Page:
“IT will come as no surprise to you to learn that our Scottish Cup third-round replay against Threave Rovers has been cancelled yet again for this week,” states the Stenhousemuir website with notable weariness.
Nearly four weeks ago, Stenhousemuir (of the Scottish Second Division) and Threave (of the South of Scotland League) drew 2-2 at Ochilview Park. The replay has since been postponed seven times, as Threave’s Meadow Park home in Castle Douglas is apparently like a skating rink.
After the frost ruled out any chance of playing on Tuesday or Wednesday this week, the game has been rearranged for next Tuesday. Failing that, they’ll try next Wednesday. According to Threave chairman Colin Holden, there’s little chance of getting the match on before the turn of the year.
“It’s a very difficult time for everyone involved with Scottish football and my personal view is I don’t see us getting another game this year,” he told the Galloway News last week.
In the meantime, Stenhousemuir’s manager John Coughlin has resigned – not because he was fed up waiting for the replay, but because his team were thumped 6-0 by East Fife last weekend and have slipped towards relegation trouble.
(Speaking of East Fife, I couldn’t help but have a quick look through the records to see if they ever have lost 5-4 to Forfar, and it turns out they have – on April 22, 1964 in the Scottish Second Division. Disappointingly, though, the game was at Forfar, making it slightly less of a tongue twister.)
But even though the number of Threave v Stenhousemuir postponements could reach double figures by the time the game is played, it’s still got a long way to go to beat the record.
According to the Guardian’s font of all knowledge, er, The Knowledge, the Scottish Cup second-round tie between Inverness Thistle and Falkirk was postponed 29 times in the icy winter of 1979. A match originally scheduled to be played on January 6 eventually went ahead on February 22. Falkirk’s reward for a 4-0 victory was to be dumped out by Dundee in the next round.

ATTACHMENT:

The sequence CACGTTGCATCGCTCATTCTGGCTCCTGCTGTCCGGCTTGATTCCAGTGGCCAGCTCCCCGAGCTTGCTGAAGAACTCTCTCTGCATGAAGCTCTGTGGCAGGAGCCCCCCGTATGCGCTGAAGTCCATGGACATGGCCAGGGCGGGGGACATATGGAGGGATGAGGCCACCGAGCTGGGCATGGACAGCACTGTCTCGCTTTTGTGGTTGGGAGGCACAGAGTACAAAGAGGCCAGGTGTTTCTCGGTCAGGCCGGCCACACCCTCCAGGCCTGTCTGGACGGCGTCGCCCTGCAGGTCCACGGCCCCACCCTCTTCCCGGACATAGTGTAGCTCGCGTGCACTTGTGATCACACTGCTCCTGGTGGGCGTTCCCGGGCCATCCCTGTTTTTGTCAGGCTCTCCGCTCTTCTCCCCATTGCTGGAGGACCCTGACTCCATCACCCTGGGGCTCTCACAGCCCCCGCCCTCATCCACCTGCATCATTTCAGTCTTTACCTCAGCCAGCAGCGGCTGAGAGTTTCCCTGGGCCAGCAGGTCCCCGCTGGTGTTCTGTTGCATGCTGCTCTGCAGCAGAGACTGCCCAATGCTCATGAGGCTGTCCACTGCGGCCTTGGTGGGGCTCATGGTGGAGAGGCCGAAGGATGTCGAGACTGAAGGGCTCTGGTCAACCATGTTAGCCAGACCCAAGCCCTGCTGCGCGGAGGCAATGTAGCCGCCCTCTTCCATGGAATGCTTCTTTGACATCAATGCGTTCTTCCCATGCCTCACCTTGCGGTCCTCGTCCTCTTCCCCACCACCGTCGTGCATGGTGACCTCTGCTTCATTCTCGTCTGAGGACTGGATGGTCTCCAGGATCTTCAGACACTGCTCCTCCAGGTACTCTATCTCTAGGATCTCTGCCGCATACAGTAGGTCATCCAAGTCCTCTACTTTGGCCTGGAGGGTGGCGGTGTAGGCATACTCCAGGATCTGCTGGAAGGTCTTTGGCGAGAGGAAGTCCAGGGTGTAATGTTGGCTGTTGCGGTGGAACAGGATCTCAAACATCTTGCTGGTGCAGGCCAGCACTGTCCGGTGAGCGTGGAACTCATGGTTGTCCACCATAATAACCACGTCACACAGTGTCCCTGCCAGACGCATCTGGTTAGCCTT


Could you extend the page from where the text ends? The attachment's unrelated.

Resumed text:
The multiple postponement has been frustrating for everyone involved with Threave – chairman Holden has the headache of keeping the club ticking over financially when they haven’t played a home game since the end of October.
It’s a frustration too for Threave player-coach Davie Irons, who turned out as a holding midfielder in the first game at the age of 49.
Irons, the oldest man ever to strut his stuff in the Scottish Cup, has been around long enough to have played in the 1970s, having started his career at Queen of the South in 1979. A four-year stint in Scottish amateur football was followed by spells at Ayr, Clydebank, Dunfermline, Partick Thistle and St Johnstone. He has a bit of Scottish Cup pedigree, having been Rowan Alexander’s assistant at Gretna when they lost on penalties to Hearts in the 2006 final. He had only stopped playing for them a year earlier, at the age of 43.
“I’m really enjoying being back playing, although with 17-year-olds in the team, I’m old enough to be their grandfather,” Irons said in an interview with the Daily Record in October. According to Coughlin, Irons was the star of the first game against Stenhousemuir. Even so, this will probably be his last crack at a Scottish Cup run, given that he turns 50 in July. By then, Meadow Park will probably have thawed out.
And the prize for the winner when the tie is finally decided? A home match against Stranraer of the Third Division, provisionally scheduled for January 8. When it will actually go ahead is anyone’s guess. The road to Hampden is long and winding.